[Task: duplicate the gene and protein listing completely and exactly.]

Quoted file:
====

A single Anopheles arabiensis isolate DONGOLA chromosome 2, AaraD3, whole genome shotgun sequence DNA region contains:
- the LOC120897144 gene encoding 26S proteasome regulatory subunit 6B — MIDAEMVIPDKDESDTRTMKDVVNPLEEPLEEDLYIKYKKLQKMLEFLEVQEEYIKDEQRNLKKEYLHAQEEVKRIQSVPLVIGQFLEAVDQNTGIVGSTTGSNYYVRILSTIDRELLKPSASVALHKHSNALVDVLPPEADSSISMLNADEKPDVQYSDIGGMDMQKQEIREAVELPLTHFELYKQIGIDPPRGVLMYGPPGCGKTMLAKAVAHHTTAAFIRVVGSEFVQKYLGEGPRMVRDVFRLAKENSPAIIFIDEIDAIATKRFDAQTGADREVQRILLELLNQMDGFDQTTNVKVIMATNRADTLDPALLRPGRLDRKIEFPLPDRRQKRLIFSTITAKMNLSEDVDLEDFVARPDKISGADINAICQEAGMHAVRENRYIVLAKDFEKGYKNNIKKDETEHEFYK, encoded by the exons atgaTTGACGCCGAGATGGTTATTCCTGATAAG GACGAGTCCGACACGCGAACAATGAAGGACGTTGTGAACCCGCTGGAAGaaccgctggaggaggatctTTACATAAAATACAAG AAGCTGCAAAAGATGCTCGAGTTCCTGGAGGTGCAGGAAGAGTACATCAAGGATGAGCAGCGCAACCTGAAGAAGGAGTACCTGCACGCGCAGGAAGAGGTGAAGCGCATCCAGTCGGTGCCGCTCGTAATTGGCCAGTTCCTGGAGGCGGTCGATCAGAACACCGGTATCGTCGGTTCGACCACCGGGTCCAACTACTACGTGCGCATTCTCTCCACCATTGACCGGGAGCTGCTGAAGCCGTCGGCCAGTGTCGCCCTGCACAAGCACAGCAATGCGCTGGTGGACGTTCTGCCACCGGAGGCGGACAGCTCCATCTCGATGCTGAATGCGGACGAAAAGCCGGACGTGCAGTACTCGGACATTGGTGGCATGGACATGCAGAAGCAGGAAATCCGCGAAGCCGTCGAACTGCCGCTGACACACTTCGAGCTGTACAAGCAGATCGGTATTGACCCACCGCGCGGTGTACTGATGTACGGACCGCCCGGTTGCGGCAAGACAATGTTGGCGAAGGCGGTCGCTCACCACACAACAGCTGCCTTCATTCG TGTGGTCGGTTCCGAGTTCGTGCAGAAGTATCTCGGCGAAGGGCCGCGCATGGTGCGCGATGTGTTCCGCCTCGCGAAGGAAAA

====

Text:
A single Anopheles arabiensis isolate DONGOLA chromosome 2, AaraD3, whole genome shotgun sequence DNA region contains:
- the LOC120897144 gene encoding 26S proteasome regulatory subunit 6B — MIDAEMVIPDKDESDTRTMKDVVNPLEEPLEEDLYIKYKKLQKMLEFLEVQEEYIKDEQRNLKKEYLHAQEEVKRIQSVPLVIGQFLEAVDQNTGIVGSTTGSNYYVRILSTIDRELLKPSASVALHKHSNALVDVLPPEADSSISMLNADEKPDVQYSDIGGMDMQKQEIREAVELPLTHFELYKQIGIDPPRGVLMYGPPGCGKTMLAKAVAHHTTAAFIRVVGSEFVQKYLGEGPRMVRDVFRLAKENSPAIIFIDEIDAIATKRFDAQTGADREVQRILLELLNQMDGFDQTTNVKVIMATNRADTLDPALLRPGRLDRKIEFPLPDRRQKRLIFSTITAKMNLSEDVDLEDFVARPDKISGADINAICQEAGMHAVRENRYIVLAKDFEKGYKNNIKKDETEHEFYK, encoded by the exons atgaTTGACGCCGAGATGGTTATTCCTGATAAG GACGAGTCCGACACGCGAACAATGAAGGACGTTGTGAACCCGCTGGAAGaaccgctggaggaggatctTTACATAAAATACAAG AAGCTGCAAAAGATGCTCGAGTTCCTGGAGGTGCAGGAAGAGTACATCAAGGATGAGCAGCGCAACCTGAAGAAGGAGTACCTGCACGCGCAGGAAGAGGTGAAGCGCATCCAGTCGGTGCCGCTCGTAATTGGCCAGTTCCTGGAGGCGGTCGATCAGAACACCGGTATCGTCGGTTCGACCACCGGGTCCAACTACTACGTGCGCATTCTCTCCACCATTGACCGGGAGCTGCTGAAGCCGTCGGCCAGTGTCGCCCTGCACAAGCACAGCAATGCGCTGGTGGACGTTCTGCCACCGGAGGCGGACAGCTCCATCTCGATGCTGAATGCGGACGAAAAGCCGGACGTGCAGTACTCGGACATTGGTGGCATGGACATGCAGAAGCAGGAAATCCGCGAAGCCGTCGAACTGCCGCTGACACACTTCGAGCTGTACAAGCAGATCGGTATTGACCCACCGCGCGGTGTACTGATGTACGGACCGCCCGGTTGCGGCAAGACAATGTTGGCGAAGGCGGTCGCTCACCACACAACAGCTGCCTTCATTCG TGTGGTCGGTTCCGAGTTCGTGCAGAAGTATCTCGGCGAAGGGCCGCGCATGGTGCGCGATGTGTTCCGCCTCGCGAAGGAAAA